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Performance Regression: After update to FireFox 18 permanent high CPU load

Posted

After the last update FireFox started to continuously eat a whole CPU on my 2-core laptop. My usage pattern (regarding browsed sites and/or activated plugins) has not changed, but I must confess that I'm a heavy user of plugins.

I suspect the problem may arise from a changed performance behaviour of a plugin due to the new JS engine of FF18, but how can I easily trace this problem further down. I.e. is there a way to inspect the collected performance data of firefox (activated)?

Chosen solution

The upgrade from FF18 to FF19 seems to have solved the problem for now. Performance is much better, even with many open tabs. CPU usage does peak over 90% from time to time, but doesn't stay there longer than a few seconds.

However, I still have the about:config javascript.options.methodjit preferences set to FALSE. I'm going to leave them that way for the time being, until I'm satisfied that the upgrade has made the performance consistently better than it was with FF18. Once I'm satisfied with that, then I'll reset those preferences to TRUE.

I'll post here again if performance goes back down the dumper, with or without those preferences set to TRUE.

Thanks to all who took the time to read my posts and respond!

Alan Mintaka

Read this answer in context 0

Additional System Details

Installed Plug-ins

  • Shockwave Flash 11.5 r502
  • VLC media player Web Plugin 2.0.2
  • Next Generation Java Plug-in 10.10.2 for Mozilla browsers
  • Foxit Reader Plug-In For Firefox and Netscape

Application

  • User Agent: Mozilla/5.0 (Windows NT 5.1; rv:18.0) Gecko/20100101 Firefox/18.0

More Information

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cor-el
  • Top 10 Contributor
  • Moderator
10752 solutions 96760 answers

If about:telemetry is available then you should see it listed on the about:about page (it is there in Firefox 19).

AlanMintaka 4 solutions 27 answers

@cor-el,

I'm not sure if you're answering my last post. If you are, I was evidently still editing my message when you posted. I did manage to get about:telemetry to work by installing the add-on for FireFox versions older than 19 (mine is 18).

I'm going to leave 18 installed until I can figure out what to do with the telemetry data. However - would upgrading to 19 blow away the telemetry for 18? I would like to keep it if I can, in the event it proves useful somehow.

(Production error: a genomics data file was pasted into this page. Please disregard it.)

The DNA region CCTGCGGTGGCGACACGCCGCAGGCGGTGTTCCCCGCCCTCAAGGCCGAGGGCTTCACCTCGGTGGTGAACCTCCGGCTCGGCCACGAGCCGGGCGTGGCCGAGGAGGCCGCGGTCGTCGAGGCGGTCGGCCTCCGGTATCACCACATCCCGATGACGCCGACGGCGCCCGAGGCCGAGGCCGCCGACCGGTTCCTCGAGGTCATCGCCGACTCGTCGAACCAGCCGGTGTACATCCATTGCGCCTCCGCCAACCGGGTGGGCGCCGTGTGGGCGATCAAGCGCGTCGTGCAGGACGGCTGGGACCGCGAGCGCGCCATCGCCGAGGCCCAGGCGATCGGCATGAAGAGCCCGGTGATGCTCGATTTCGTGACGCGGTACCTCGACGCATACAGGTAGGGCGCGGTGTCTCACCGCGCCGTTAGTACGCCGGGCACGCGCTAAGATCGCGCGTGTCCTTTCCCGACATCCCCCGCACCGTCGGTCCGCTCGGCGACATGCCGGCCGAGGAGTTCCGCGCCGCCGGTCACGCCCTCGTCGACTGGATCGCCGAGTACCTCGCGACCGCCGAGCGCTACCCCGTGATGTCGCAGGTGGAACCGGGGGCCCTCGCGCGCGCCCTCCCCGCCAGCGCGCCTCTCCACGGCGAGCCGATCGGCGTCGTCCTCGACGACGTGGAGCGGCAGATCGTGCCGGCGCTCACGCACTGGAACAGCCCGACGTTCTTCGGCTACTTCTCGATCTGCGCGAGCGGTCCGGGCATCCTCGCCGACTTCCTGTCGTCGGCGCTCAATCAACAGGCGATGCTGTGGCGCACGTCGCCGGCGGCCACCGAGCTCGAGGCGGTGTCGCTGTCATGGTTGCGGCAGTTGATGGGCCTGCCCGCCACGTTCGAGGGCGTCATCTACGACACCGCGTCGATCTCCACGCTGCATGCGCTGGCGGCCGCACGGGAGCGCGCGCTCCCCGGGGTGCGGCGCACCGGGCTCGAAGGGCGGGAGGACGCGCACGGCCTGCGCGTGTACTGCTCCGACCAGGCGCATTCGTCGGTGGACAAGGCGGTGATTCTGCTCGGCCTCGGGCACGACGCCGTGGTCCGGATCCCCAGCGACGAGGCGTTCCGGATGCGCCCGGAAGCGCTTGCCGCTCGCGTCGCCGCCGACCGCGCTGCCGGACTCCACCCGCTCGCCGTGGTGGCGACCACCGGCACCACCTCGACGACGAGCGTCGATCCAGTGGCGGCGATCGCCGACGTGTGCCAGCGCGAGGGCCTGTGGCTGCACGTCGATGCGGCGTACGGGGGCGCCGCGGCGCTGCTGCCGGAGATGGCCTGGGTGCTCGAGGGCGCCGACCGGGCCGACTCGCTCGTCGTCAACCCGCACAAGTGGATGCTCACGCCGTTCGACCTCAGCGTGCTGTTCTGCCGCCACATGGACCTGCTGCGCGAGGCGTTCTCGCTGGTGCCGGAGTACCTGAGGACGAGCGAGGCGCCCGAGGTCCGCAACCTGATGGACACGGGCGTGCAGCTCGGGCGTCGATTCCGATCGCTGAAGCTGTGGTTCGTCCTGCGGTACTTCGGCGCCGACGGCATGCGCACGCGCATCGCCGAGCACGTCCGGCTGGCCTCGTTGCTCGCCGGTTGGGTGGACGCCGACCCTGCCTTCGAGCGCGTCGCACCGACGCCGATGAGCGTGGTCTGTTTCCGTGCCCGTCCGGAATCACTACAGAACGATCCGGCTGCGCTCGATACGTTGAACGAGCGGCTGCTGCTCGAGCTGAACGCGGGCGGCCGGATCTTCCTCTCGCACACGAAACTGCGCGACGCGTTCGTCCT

Also, note some of the messages I listed in my previous post. Regardless of what all of the barcharts mean, slow SQL response was flagged on the "Main" and "Other" threads.

Thanks for your time,

Alan Mintaka

Modified by AlanMintaka

John99
  • Top 25 Contributor
  • Moderator
622 solutions 8019 answers

I am not sure if any of this will help at all, but it may at least point you at some information sources.

Sorry I do not really understand what all the data is myself, although I can see there is an awful lot of information. All I know about where it is stored is that I can see files in my firefox profile that apparently relate to the telemetry add-on and to the data itself, such as a *savedTelemetry.dat.json apparently includes the raw data for the histograms.

I am not sure if saving old versions of that file and overwriting (rename files as necessary maybe) the current file with it could be used as a method of preserving and viewing the info.

My initial thought was that merely comparing your data with the pooled data probably some would show up as very bad and would at least be quntitative data you would be able to quote when expressing how bad performance was.

I am not a developer but I do note developer info shows it is possible to design specific histograms, and as a separate subject there is the profiler that may be used ( ? on custom builds ? )

  1. https://developer.mozilla.org/en-US/docs/Performance/Adding_a_new_Telemetry_probe
  2. https://developer.mozilla.org/en-US/docs/Performance/Profiling_with_the_Built-in_Profiler
    & https://developer.mozilla.org/en-US/docs/Performance/Profiling_with_the_Built-in_Profiler_and_Local_Symbols_on_Windows

I am not sure where this may be discussed, although there are a wealth of Mozilla forums and mailing lists.

AlanMintaka 4 solutions 27 answers

Thanks john99,

Those links look pretty good, especially the one for "adding_a_new_telemetry_probe". I didn't know such things could even be done.

For now I'll concentrate on the parts of the telemetry I can read, such as "Slow SQL Response".

Also, and as usual, I wasn't thinking. I'll just save the current about:telemetry page for FF 18 on my HDD and then upgrade to FF19. Who knows, the upgrade may solve the problem on this client.

Thanks for the info,

Alan Mintaka

AlanMintaka 4 solutions 27 answers

Chosen Solution

The upgrade from FF18 to FF19 seems to have solved the problem for now. Performance is much better, even with many open tabs. CPU usage does peak over 90% from time to time, but doesn't stay there longer than a few seconds.

However, I still have the about:config javascript.options.methodjit preferences set to FALSE. I'm going to leave them that way for the time being, until I'm satisfied that the upgrade has made the performance consistently better than it was with FF18. Once I'm satisfied with that, then I'll reset those preferences to TRUE.

I'll post here again if performance goes back down the dumper, with or without those preferences set to TRUE.

Thanks to all who took the time to read my posts and respond!

Alan Mintaka

Modified by AlanMintaka

John99
  • Top 25 Contributor
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622 solutions 8019 answers

Glad to see there is some possible improvement.

Might be interesting to see if it is possible to work out which bug may have remedied this, I do not see anything obvious in

On the subject of bugs I see the one filed earlier

  • Bug 832864 - FF18 uses much more CPU load than FF17 depending on the number of opened tabs

and mentioned in this thread was closed as not actionable due to lack of: Info & valid STR.

John99